The Ladies Turkish Bath
When I got to Turkey, I wondered what it would be like to go to a
Turkish Bath (Hamam)
Most of my Turkish friends said, "Don't go!" Many under
35 had never been to one, except as children with their mothers or
In a discussion one evening with four rather upscale Turkish
one friend said that if I wanted to try it I should go to a
good one -- in a five star hotel where I'd be treated like a Sultana.
the rest of them shook their heads and asked why on earth I would want
to do that!?
So the one brave friend and I went to Istanbul
sit by the pool all day at our 5 star hotel. After a grueling day in the sun and water, I got up
the courage and decided to have that Turkish Bath.
Hee Haa, the things you learn in foreign countries.
It was an incredible experience
from start to finish.
(But pricey...The Istanbul Swisshotel provided a lush warm room with a hot whirlpool, a hot steam room
for the bath [with bathperson], and a
relaxing room afterwards -- for slightly less than a box of emeralds...)
First, I was greeted by two women who
helped me out of my clothes. Ever helpful, they took me to the hot
whirlpool room. (The room was not just warm, but past that -- and just short of
Then they helped me step into
the re-eally hot pool. (Getting into it was difficult and I am convinced they were afraid that
I wouldn't get in if they didn't make sure... and they may have been
right!) There they left me, and I simmered -- for about 15 minutes.
Just when I thought my
body would melt like hot play-dough, my guides returned.
They wrapped me in a linen sheet ('peştamal') that covers about as well
as a wet T-shirt, and I was escorted into a round warm, slightly steamy
marble room with a domed ceiling and indirect lighting.
There were little
niches in the wall with marble shell sinks and brass spigots shaped like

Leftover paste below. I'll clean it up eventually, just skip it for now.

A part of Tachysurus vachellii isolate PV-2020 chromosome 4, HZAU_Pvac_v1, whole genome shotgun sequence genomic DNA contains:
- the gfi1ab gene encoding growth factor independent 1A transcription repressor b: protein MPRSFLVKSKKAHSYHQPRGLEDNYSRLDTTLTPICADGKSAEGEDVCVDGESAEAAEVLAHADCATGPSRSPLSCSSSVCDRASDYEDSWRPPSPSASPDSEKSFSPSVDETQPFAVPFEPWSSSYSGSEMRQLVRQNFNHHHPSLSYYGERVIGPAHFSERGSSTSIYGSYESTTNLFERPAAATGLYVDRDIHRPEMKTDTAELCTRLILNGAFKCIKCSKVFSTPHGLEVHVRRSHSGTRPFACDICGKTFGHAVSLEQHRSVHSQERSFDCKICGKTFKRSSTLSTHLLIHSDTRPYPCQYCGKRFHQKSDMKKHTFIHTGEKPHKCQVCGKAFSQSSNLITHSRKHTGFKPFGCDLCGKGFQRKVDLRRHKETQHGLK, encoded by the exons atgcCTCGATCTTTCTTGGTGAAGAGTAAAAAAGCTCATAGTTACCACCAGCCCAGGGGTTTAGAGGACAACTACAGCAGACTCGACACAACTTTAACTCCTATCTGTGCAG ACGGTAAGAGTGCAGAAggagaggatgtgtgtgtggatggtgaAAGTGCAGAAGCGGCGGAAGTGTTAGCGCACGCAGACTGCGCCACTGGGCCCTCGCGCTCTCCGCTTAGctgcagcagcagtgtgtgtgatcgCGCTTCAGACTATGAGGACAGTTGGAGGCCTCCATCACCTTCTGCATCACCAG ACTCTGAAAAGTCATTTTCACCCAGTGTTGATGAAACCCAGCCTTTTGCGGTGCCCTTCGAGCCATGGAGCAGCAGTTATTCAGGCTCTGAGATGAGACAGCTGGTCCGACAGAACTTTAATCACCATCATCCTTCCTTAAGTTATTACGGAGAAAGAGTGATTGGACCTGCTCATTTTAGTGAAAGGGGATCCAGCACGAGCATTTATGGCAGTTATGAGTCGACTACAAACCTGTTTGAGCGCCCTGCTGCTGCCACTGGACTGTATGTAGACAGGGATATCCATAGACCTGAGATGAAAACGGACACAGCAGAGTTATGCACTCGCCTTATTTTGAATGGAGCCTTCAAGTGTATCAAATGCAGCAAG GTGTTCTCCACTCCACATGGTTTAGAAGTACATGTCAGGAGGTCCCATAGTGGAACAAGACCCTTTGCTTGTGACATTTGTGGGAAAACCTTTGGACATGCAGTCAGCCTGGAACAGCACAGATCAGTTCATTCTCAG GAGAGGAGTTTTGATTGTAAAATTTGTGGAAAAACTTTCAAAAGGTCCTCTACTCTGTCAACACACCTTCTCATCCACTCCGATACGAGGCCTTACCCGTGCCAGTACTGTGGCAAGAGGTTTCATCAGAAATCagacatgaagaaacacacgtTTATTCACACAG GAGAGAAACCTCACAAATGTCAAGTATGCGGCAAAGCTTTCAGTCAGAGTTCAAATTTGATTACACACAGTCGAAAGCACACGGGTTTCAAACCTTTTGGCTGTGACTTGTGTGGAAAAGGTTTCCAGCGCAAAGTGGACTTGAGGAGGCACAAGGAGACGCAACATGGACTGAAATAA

fish. In the center of the room was a large altar (or, marble table). They "asked" me
to lie face down on a clean and dry linen sheet on this warm
marble slab. And the wet linen sheet was taken away.
The Turkish bathperson (short Turkish
woman, great upper body strength, no English, really sweet smile...)
was wrapped in a linen sarong.
She poured (using a special dish -- 'tas') cool water over me -- which
felt wonderful, because it was as warm as a sauna in there! Neck, shoulders,
arms, hands, back, waist, thighs, legs, feet...ahhhhhh.
At this point, she put
on loofah mittens (kese), lathered them up with a large bar of creamy scented soap, and began to scrub every square inch of my
body... leaving no crevice unscrubbed.
(Disconcerting, was a word that
came to mind.)
Then she motioned me to turn over. (It worked best for me, to just
keep my eyes
Basically, every millimeter of dead and dirty skin was scrubbed
off, even between fingers and toes. Then, she took off the loofah
She helped me sit up on the marble slab and she started pouring what
felt like buckets of cool water all over me from my head down. Soon after, she
motioned for me to stand and started sluicing off all the dirt with her
hands. (I remember cleaning a horse with exactly the same motions...)
Then she changed the sheet and I lay down again on the warm slab.
She put a spongy mitten on one hand and took a bottle of unscented liquid soap in
the other. She scrubbed and
massaged all my muscles starting at my neck and working every muscle
down the entire length of my spine to my feet. (This was an especially wonderful part...
And after it, I truly understood
the concept of bonelessness.)
Then it was time to roll over again, and she massaged and cleaned,
starting at my throat, to my shoulders, arms, and hands -- as she worked her way down to
my feet and toes... She helped me sit up and washed my face, ears, neck
and finally my hair -- as if I were a small child.
Just when I thought I was going to dissolve, she pulled me up to a standing position
cool water all over me again and again. Little by little, the water got
colder and colder, until I almost couldn't stand it.
(In fact, the last
bucket evoked a screech from me...and we both laughed out loud!)
Then came the lush Turkish towels, one for my head and a large fluffy bathrobe
for the rest of me.
The two women from the boiling pool came back and
gently led me (staggering, slightly) to a room where
I lay on a soft
lounge chair and slowly came back to the real world. (The real world in
this instance included a television set playing a Turkish version of
Finally, it was time to go -- so
I got up and dressed. And as I passed from the
bathing rooms, I caught a fleeting glance of myself in the mirror. My skin glowed rosily (and
felt as soft as a baby's). My eyes were bloodshot and my face was
pink... Turkish people would know I'd been to the Turkish baths.
One caution. Having a Turkish bath with a sunburn is not the best
JS (April '97)
In Turkey - Türkiye'de
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